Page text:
Recipe/formula conversion AP to WW - which ratios to adjust?


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I have some old recipes around for various goods using volumetric measurement for everything. I've been converting over to weights, and then formulas from there. One of the things I'd like to convert it for is replacing various percentages of all purpose/pastry flours with whole wheat. However the whole wheat is fresh milled, so it still has the oils in tact. I'm making the appropriate weight and thus percentage adjustments between the flours, just kind of cheating using King Arthur's charts (I.E. 1 cup AP = 4.25oz, 1 cup WW = 4oz.)

What I'm unsure of is how to handle the conversion of AP to whole wheat in terms of the other ingredients.

If I take the volume to weight conversions of the original recipe, including the weight adjustment for the changed ingredient from AP to whole wheat, the percentage of hydration is DECREASED if the weight of hydration remains constant. This sounds very wrong since the WW will take on more water (or should, fresh milled might be different with the oils still present.)

Technically I would think the ratio for hydration would have to remain constant at worst, or increase most likely. But I'm not sure what kind of adjustment to make for the change.

Here's a fictional example of what I mean:

If I have an old recipe that takes
3 cups all purpose
3/4 cups water
I'm converting that out to
12oz all purpose
8.3oz (by wt) water

or (assuming it's a 2 ingredient recipe)
59% flour
41% water

If I convert half the flour to whole wheat by volume I'm converting that out to :
6.4oz all purpose
6oz whole wheat
8.3oz (by wt) water

or (assuming it's a now 3 ingredient recipe)
31% AP flour
29% WW flour
40% water
That seems wrong. That decreased hydration where WW will increase absorbtion. I'm not sure when substituting WW how exactly to handle the percentage of total flour versus liquid.

Edit: And yes, I know the percentages aren't proper percentages since flour isn't 100% - but doing it that way doesn't demonstrate the actual question well !
 
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I've never seen a bread recipe that didn't require adjustment to accommodate moisture levels in flour, in Boston it was often huge due to humidity in the flour. In the end it still comes back to what your dough feels like.
I worked in a place that made 20K loaves a shift, the chef still checked the dough by hand and adjusted.
Once he had it right he'd apply the same to each following batch, water came from a regulated supply on the wall that controlled temp and amount.
Its not like pastry cream where the amounts are locked in, bread is by nature dynamic not static.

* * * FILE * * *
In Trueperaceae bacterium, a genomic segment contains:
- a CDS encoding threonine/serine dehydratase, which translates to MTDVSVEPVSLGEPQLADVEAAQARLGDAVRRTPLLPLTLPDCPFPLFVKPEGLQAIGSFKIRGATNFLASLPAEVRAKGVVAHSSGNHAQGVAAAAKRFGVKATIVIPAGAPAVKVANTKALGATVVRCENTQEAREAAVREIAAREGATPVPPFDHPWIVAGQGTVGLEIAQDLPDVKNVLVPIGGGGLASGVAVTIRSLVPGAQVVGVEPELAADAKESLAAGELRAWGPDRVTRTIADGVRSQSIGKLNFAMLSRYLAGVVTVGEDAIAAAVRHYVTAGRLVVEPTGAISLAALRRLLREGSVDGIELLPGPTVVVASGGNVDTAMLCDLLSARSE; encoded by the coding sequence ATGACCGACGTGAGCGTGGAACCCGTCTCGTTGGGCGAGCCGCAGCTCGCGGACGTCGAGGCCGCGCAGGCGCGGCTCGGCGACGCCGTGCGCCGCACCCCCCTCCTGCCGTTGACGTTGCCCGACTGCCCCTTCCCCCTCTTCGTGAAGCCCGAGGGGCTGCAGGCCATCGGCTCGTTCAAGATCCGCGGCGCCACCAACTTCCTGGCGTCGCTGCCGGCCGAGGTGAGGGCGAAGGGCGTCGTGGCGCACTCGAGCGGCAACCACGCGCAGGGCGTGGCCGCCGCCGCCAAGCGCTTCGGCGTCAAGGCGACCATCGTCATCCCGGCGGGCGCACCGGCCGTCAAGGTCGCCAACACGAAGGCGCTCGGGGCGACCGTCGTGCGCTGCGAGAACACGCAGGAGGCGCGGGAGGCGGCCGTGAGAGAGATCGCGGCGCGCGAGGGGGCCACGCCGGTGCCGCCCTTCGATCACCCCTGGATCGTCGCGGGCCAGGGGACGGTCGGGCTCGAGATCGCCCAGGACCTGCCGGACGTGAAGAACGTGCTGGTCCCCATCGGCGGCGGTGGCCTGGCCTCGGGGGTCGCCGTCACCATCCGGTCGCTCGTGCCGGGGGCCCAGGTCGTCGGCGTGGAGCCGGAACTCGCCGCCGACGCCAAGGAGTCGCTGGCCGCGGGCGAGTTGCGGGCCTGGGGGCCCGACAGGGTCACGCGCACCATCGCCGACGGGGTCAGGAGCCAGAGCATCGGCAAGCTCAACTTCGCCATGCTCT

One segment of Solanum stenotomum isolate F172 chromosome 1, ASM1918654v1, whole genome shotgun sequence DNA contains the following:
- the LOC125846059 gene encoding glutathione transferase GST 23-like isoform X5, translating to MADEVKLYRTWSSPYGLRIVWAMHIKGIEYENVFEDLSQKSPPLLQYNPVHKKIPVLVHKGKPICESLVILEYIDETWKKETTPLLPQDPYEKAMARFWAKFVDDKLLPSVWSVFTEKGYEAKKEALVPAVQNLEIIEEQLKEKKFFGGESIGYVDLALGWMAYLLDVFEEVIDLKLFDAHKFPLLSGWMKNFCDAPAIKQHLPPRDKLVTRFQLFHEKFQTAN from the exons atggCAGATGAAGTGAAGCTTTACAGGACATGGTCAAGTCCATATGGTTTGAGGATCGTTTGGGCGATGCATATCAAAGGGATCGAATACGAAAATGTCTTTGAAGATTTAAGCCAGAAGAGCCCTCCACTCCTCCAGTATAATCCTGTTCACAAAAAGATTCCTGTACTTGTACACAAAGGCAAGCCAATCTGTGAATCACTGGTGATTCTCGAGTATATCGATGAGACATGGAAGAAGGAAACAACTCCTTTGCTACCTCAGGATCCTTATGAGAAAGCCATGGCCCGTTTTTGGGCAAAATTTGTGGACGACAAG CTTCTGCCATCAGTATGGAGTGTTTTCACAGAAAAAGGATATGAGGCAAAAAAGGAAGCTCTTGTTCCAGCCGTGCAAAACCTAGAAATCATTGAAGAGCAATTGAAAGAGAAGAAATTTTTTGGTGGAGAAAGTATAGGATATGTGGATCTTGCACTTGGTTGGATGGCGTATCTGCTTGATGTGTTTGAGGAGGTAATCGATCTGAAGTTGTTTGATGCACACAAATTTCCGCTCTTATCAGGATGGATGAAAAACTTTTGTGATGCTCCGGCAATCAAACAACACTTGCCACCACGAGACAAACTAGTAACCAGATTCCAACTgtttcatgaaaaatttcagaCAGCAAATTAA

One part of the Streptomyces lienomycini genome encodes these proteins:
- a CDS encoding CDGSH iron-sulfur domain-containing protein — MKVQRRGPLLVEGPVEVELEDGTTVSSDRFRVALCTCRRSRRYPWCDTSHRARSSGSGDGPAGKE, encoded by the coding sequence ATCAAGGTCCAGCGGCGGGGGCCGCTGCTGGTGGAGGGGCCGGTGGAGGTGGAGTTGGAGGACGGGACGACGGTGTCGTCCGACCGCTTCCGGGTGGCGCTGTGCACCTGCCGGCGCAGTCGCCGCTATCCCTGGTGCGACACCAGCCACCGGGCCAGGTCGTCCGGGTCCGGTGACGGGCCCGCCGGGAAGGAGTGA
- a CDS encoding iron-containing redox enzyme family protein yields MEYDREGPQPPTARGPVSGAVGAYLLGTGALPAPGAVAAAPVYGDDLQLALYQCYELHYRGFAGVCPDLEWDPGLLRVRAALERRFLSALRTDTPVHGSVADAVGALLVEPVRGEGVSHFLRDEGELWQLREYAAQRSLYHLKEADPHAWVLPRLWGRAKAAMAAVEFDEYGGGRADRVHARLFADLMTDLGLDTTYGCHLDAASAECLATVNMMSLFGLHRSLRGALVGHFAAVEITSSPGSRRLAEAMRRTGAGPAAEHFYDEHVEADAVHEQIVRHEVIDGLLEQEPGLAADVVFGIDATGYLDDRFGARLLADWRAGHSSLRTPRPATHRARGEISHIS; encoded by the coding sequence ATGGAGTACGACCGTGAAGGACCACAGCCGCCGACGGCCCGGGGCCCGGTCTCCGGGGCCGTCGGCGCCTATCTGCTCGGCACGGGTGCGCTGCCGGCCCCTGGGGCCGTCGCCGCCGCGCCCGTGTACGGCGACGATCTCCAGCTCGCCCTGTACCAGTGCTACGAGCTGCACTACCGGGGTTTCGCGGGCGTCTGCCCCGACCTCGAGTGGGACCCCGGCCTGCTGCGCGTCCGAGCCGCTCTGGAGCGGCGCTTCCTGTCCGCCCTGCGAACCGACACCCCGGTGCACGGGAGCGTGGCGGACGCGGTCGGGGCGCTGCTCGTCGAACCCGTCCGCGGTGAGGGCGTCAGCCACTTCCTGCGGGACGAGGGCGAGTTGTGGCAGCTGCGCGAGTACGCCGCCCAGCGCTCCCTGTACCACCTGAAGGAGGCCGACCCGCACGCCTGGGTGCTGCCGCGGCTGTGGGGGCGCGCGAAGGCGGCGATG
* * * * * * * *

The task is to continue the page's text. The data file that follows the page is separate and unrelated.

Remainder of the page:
Given a precise recipe I still check and adjust manually during the mixing, I don't want to fight with brioche consistency or bagel toughness.
 
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That's a very good point, of course! I suppose I'm mostly just trying to update my book stand and ancient recipes floating around to a new uniform recipe set where I can just pull up my formulae and generate recipe cards in a standard template for any size batch...phones and tablets weren't so much a thing the last time I set up on my recipes. Aprons didn't have phone pockets on them either.....

I've also improved my scales now with a high res gram scale and a very rapid update/fast stabilizing legal for trade scale that makes doing even measuring "1/2 tsp salt" possible on the scale, and am converting, best as I can using standard conversions, all volume to weights for everything. I don't want to ever see a volumetric measuring device again, save for liquid measure (which I'm also trying to convert to all weights except where impractical for things like eggs.)

So I wanted to get my conversions from AP to WW mixes built into the formulae at least for general scaling. But, of course in practice, you're right, it does have to come down to feel. Especially since the WW component is down to fresh milled flour and the specific harvest starts coming into play. Add in some heirloom grain experimentation and I'm probably going to drive myself nuts. :eek:

Pasta's a tough one to do by feel though. It always feels wrong when its right. If it feels right it's horribly wrong and becomes a sticky mess when laminating/cutting.
 
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...phones and tablets weren't so much a thing the last time I set up on my recipes. Aprons didn't have phone pockets on them either.....
.
Its not that new, it goes back a ways,
Moses was the first to use a tablet to contact the cloud.

I defy conversion, I'm going metric .... inch by inch.
 
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Haha! Well, that sure got a rise out of me...

If the proof is in the pudding, how do I get it out?
 

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